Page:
19th April 2018: The Liberian warlord Mohammed Jabbateh was sentenced today to 30 years in prison, marking an important milestone for justice in Liberia. Thirty years is the maximum sentence he could have received and one of the longest prison sentences for immigration fraud in US history. SRT grantee Civitas Maxima and its sister organisation the Global Justice and Research Project (GJRP) have collaborated with US authorities on the investigation since 2014.
On 18th October 2017, a Philadelphia jury convicted Jabbateh of fraud and perjury for lying on his US immigration application about his connection to war crimes. According to the indictment, Jabbateh personally committed, or ordered his soldiers to commit, acts of violence, torture, cannibalism and human rights abuses in the First Liberian Civil War (1989- 1997). However he lived freely in Philadelphia for decades afterwards, until his arrest in April 2016.
During the three-week trial, prosecutors brought in more than 15 witnesses from Liberia to tell their stories of atrocities committed by Jabbateh and fighters under his command. This was the first time that victims of the First Liberian Civil War had the chance to testify in front of a criminal judge.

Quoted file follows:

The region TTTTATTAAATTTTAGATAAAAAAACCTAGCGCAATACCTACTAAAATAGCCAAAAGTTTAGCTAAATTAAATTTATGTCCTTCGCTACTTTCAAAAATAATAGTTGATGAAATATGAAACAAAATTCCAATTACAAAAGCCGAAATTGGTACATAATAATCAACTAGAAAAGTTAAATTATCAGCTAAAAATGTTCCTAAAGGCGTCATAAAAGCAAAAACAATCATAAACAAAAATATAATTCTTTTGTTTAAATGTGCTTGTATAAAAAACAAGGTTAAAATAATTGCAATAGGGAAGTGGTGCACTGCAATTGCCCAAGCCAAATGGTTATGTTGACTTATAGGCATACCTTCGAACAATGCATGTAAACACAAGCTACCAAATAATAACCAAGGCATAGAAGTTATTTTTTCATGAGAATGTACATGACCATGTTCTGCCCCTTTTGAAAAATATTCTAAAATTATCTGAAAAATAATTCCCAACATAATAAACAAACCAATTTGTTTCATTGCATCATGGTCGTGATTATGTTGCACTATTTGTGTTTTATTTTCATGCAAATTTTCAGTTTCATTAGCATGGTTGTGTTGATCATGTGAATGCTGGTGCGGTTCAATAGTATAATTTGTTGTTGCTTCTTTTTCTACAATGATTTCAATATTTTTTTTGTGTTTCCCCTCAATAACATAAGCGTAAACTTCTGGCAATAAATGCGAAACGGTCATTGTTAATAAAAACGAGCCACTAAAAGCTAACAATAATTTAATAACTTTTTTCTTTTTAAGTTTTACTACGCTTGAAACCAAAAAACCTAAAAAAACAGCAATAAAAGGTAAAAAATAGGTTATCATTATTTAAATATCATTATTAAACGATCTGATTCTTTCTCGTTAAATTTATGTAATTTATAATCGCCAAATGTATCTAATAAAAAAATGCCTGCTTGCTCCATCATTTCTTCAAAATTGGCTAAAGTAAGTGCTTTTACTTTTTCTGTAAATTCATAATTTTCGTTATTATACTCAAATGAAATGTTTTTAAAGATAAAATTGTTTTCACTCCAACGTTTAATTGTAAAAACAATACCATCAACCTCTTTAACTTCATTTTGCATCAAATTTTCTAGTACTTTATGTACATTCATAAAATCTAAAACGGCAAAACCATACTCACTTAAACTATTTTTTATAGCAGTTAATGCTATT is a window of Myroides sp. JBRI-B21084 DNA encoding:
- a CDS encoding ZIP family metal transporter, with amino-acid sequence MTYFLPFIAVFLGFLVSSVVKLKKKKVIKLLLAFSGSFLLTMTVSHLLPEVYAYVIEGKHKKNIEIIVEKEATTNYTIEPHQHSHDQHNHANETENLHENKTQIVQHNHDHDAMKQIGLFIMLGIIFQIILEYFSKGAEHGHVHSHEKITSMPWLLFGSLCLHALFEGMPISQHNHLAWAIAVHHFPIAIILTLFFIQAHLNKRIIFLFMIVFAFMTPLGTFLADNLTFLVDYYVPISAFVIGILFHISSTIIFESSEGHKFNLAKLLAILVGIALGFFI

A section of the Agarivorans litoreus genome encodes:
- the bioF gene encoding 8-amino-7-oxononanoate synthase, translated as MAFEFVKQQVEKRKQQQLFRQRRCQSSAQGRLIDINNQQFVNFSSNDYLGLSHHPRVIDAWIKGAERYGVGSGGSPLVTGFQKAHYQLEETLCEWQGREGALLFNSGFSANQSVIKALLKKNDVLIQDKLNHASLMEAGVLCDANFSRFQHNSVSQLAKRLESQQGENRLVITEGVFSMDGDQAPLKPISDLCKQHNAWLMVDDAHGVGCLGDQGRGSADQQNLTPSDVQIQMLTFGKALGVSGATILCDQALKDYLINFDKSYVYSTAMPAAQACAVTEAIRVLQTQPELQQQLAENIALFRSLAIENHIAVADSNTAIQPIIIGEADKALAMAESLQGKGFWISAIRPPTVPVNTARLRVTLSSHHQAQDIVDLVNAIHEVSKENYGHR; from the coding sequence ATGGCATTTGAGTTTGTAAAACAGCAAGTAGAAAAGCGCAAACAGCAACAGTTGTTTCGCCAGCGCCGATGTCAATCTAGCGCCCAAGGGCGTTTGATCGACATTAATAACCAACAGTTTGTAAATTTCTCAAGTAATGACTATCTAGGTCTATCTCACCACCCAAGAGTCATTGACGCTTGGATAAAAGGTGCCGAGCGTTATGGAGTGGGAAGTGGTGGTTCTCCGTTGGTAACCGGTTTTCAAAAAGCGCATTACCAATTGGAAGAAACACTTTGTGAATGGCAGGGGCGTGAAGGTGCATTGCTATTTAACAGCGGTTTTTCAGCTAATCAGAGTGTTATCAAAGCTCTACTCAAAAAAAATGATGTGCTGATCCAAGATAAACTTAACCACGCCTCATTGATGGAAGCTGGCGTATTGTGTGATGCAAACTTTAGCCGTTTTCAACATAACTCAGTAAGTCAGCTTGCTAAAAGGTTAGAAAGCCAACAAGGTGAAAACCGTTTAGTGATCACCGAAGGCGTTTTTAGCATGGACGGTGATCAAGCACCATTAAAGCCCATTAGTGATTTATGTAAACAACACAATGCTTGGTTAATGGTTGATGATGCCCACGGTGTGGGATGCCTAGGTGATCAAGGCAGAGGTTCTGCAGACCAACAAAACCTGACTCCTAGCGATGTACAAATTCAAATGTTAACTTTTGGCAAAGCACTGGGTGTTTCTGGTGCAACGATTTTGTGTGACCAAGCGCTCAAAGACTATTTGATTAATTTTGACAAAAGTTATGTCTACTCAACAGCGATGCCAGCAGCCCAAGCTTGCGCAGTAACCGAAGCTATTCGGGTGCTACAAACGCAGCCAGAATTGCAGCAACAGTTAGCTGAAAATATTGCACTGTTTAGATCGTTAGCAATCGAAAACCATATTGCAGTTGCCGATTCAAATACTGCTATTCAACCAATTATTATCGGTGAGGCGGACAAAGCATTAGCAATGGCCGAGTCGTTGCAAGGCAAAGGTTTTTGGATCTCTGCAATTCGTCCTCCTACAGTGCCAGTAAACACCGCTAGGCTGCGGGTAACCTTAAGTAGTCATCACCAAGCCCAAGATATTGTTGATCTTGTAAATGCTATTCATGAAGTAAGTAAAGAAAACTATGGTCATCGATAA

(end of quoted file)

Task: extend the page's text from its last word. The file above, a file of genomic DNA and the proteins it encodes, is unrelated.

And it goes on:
Alain Werner, director of Civitas Maxima, said, ‘Astonishingly, Liberian victims have been denied justice in their own country so they had to find access to justice elsewhere. The Jungle Jabbah case is an expression of these efforts. [This] is the first in a series of cases tried outside of Liberia that we have been working on, which show that impunity does not have to be the norm.’
Civitas Maxima and the GJRP will be leading outreach campaigns and monitoring the upcoming trials of alleged Liberian war criminals expected to happen in 2018 and 2019. They have launched a crowdfunding campaign for the continued support of Liberian victims in their fight for justice.
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